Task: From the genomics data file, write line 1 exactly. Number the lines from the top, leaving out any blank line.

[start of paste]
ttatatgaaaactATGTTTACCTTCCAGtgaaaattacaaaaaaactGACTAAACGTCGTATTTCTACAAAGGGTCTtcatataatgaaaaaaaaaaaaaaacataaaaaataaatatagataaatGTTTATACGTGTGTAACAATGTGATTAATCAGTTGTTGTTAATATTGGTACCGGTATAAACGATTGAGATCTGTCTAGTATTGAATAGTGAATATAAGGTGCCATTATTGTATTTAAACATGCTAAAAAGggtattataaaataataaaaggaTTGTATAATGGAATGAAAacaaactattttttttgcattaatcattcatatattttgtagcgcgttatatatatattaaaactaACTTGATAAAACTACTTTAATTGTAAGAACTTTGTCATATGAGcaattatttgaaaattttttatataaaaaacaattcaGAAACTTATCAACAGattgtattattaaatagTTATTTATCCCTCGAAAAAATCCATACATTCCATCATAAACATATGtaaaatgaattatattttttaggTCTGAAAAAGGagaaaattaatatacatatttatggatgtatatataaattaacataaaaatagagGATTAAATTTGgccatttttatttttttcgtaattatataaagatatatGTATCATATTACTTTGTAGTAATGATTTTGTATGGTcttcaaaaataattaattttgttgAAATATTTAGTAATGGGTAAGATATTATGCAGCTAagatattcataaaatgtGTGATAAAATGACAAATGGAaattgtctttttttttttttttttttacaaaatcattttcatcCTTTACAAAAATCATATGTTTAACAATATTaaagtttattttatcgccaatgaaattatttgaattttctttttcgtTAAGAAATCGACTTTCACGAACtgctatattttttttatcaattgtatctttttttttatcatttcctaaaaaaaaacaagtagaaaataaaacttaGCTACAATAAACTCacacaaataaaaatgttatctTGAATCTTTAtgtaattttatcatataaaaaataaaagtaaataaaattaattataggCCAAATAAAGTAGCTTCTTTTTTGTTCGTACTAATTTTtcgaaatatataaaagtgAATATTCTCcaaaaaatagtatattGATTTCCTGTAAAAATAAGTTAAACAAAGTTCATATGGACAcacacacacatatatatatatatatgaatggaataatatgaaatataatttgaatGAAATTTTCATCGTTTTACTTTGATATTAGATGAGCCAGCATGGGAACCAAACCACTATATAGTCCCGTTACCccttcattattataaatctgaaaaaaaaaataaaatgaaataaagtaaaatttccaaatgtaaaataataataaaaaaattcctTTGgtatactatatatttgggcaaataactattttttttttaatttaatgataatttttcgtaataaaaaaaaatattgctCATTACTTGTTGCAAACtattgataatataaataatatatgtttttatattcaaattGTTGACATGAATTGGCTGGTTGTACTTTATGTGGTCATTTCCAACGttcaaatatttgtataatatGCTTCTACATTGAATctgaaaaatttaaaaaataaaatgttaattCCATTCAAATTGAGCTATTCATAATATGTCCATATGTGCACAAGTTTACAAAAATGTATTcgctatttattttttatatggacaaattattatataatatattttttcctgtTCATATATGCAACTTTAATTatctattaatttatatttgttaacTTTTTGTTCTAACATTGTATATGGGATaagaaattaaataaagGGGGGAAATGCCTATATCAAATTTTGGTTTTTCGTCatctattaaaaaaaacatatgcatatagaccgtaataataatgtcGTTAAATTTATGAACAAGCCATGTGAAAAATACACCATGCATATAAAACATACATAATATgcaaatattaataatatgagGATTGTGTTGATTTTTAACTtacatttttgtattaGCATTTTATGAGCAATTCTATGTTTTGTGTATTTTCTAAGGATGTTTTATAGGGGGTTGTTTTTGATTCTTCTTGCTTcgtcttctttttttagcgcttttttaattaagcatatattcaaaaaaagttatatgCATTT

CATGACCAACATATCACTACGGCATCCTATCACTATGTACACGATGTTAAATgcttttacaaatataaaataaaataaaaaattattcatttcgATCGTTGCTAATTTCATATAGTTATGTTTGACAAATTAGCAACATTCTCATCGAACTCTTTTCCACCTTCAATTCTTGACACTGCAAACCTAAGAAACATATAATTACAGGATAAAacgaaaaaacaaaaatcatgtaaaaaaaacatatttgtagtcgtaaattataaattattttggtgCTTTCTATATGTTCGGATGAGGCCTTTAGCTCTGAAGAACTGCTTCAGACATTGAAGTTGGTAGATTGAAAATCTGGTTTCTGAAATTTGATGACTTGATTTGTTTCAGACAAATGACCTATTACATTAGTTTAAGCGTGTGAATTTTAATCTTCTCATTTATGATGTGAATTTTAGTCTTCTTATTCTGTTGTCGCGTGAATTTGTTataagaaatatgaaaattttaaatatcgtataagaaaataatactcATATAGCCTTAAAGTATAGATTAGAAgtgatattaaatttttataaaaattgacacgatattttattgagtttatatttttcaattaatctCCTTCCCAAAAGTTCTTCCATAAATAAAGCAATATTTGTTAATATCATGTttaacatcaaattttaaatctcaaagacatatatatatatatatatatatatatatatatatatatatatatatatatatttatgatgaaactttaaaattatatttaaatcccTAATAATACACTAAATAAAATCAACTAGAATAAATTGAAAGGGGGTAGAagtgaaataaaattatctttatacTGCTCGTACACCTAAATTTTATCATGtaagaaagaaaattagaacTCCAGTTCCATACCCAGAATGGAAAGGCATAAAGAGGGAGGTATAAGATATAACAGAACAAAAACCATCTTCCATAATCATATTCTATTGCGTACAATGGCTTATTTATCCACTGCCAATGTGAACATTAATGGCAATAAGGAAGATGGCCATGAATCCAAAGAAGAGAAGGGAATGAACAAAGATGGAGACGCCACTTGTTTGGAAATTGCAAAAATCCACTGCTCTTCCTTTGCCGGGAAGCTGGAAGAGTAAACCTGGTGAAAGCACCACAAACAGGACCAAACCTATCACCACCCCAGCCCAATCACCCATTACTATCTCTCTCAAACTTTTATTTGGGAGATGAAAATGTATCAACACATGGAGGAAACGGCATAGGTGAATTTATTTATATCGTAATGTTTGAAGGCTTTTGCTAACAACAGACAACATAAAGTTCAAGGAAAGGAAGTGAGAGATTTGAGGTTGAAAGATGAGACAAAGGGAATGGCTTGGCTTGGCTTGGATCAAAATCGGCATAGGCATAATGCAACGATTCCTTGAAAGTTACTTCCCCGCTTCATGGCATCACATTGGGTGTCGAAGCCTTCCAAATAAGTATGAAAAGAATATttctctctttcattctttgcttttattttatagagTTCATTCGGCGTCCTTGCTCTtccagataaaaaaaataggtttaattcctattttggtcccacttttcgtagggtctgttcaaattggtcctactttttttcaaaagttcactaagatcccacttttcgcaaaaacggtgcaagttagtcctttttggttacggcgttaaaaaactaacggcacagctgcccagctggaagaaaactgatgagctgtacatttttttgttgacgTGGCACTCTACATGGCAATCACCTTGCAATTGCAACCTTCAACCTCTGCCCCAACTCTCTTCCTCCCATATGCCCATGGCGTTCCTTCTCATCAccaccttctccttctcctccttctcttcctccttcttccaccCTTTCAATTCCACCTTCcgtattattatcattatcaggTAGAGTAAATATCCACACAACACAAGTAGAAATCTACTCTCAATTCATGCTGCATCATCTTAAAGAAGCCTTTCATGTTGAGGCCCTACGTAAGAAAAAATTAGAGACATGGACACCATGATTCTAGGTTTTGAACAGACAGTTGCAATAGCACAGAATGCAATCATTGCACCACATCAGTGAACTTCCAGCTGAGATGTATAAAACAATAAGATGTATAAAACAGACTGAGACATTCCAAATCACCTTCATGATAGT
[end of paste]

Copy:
ttatatgaaaactATGTTTACCTTCCAGtgaaaattacaaaaaaactGACTAAACGTCGTATTTCTACAAAGGGTCTtcatataatgaaaaaaaaaaaaaaacataaaaaataaatatagataaatGTTTATACGTGTGTAACAATGTGATTAATCAGTTGTTGTTAATATTGGTACCGGTATAAACGATTGAGATCTGTCTAGTATTGAATAGTGAATATAAGGTGCCATTATTGTATTTAAACATGCTAAAAAGggtattataaaataataaaaggaTTGTATAATGGAATGAAAacaaactattttttttgcattaatcattcatatattttgtagcgcgttatatatatattaaaactaACTTGATAAAACTACTTTAATTGTAAGAACTTTGTCATATGAGcaattatttgaaaattttttatataaaaaacaattcaGAAACTTATCAACAGattgtattattaaatagTTATTTATCCCTCGAAAAAATCCATACATTCCATCATAAACATATGtaaaatgaattatattttttaggTCTGAAAAAGGagaaaattaatatacatatttatggatgtatatataaattaacataaaaatagagGATTAAATTTGgccatttttatttttttcgtaattatataaagatatatGTATCATATTACTTTGTAGTAATGATTTTGTATGGTcttcaaaaataattaattttgttgAAATATTTAGTAATGGGTAAGATATTATGCAGCTAagatattcataaaatgtGTGATAAAATGACAAATGGAaattgtctttttttttttttttttttacaaaatcattttcatcCTTTACAAAAATCATATGTTTAACAATATTaaagtttattttatcgccaatgaaattatttgaattttctttttcgtTAAGAAATCGACTTTCACGAACtgctatattttttttatcaattgtatctttttttttatcatttcctaaaaaaaaacaagtagaaaataaaacttaGCTACAATAAACTCacacaaataaaaatgttatctTGAATCTTTAtgtaattttatcatataaaaaataaaagtaaataaaattaattataggCCAAATAAAGTAGCTTCTTTTTTGTTCGTACTAATTTTtcgaaatatataaaagtgAATATTCTCcaaaaaatagtatattGATTTCCTGTAAAAATAAGTTAAACAAAGTTCATATGGACAcacacacacatatatatatatatatgaatggaataatatgaaatataatttgaatGAAATTTTCATCGTTTTACTTTGATATTAGATGAGCCAGCATGGGAACCAAACCACTATATAGTCCCGTTACCccttcattattataaatctgaaaaaaaaaataaaatgaaataaagtaaaatttccaaatgtaaaataataataaaaaaattcctTTGgtatactatatatttgggcaaataactattttttttttaatttaatgataatttttcgtaataaaaaaaaatattgctCATTACTTGTTGCAAACtattgataatataaataatatatgtttttatattcaaattGTTGACATGAATTGGCTGGTTGTACTTTATGTGGTCATTTCCAACGttcaaatatttgtataatatGCTTCTACATTGAATctgaaaaatttaaaaaataaaatgttaattCCATTCAAATTGAGCTATTCATAATATGTCCATATGTGCACAAGTTTACAAAAATGTATTcgctatttattttttatatggacaaattattatataatatattttttcctgtTCATATATGCAACTTTAATTatctattaatttatatttgttaacTTTTTGTTCTAACATTGTATATGGGATaagaaattaaataaagGGGGGAAATGCCTATATCAAATTTTGGTTTTTCGTCatctattaaaaaaaacatatgcatatagaccgtaataataatgtcGTTAAATTTATGAACAAGCCATGTGAAAAATACACCATGCATATAAAACATACATAATATgcaaatattaataatatgagGATTGTGTTGATTTTTAACTtacatttttgtattaGCATTTTATGAGCAATTCTATGTTTTGTGTATTTTCTAAGGATGTTTTATAGGGGGTTGTTTTTGATTCTTCTTGCTTcgtcttctttttttagcgcttttttaattaagcatatattcaaaaaaagttatatgCATTT